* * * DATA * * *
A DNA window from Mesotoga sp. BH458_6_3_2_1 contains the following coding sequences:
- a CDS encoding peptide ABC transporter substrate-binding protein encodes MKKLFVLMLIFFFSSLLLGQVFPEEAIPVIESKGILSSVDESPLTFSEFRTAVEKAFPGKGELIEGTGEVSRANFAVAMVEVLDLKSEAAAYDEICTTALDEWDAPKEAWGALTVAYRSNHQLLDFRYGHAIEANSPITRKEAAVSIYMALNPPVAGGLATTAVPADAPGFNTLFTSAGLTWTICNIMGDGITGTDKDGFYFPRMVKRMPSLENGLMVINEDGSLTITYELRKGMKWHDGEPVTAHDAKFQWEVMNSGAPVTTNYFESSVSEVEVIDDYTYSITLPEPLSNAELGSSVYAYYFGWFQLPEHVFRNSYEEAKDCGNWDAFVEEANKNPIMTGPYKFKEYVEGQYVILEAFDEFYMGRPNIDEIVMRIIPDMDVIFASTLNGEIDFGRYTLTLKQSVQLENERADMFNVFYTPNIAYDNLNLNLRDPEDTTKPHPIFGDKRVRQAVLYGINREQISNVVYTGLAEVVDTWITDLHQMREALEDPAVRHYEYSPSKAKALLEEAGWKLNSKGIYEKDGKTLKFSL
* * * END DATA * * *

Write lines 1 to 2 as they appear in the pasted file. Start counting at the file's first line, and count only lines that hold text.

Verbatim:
A DNA window from Mesotoga sp. BH458_6_3_2_1 contains the following coding sequences:
- a CDS encoding peptide ABC transporter substrate-binding protein encodes MKKLFVLMLIFFFSSLLLGQVFPEEAIPVIESKGILSSVDESPLTFSEFRTAVEKAFPGKGELIEGTGEVSRANFAVAMVEVLDLKSEAAAYDEICTTALDEWDAPKEAWGALTVAYRSNHQLLDFRYGHAIEANSPITRKEAAVSIYMALNPPVAGGLATTAVPADAPGFNTLFTSAGLTWTICNIMGDGITGTDKDGFYFPRMVKRMPSLENGLMVINEDGSLTITYELRKGMKWHDGEPVTAHDAKFQWEVMNSGAPVTTNYFESSVSEVEVIDDYTYSITLPEPLSNAELGSSVYAYYFGWFQLPEHVFRNSYEEAKDCGNWDAFVEEANKNPIMTGPYKFKEYVEGQYVILEAFDEFYMGRPNIDEIVMRIIPDMDVIFASTLNGEIDFGRYTLTLKQSVQLENERADMFNVFYTPNIAYDNLNLNLRDPEDTTKPHPIFGDKRVRQAVLYGINREQISNVVYTGLAEVVDTWITDLHQMREALEDPAVRHYEYSPSKAKALLEEAGWKLNSKGIYEKDGKTLKFSL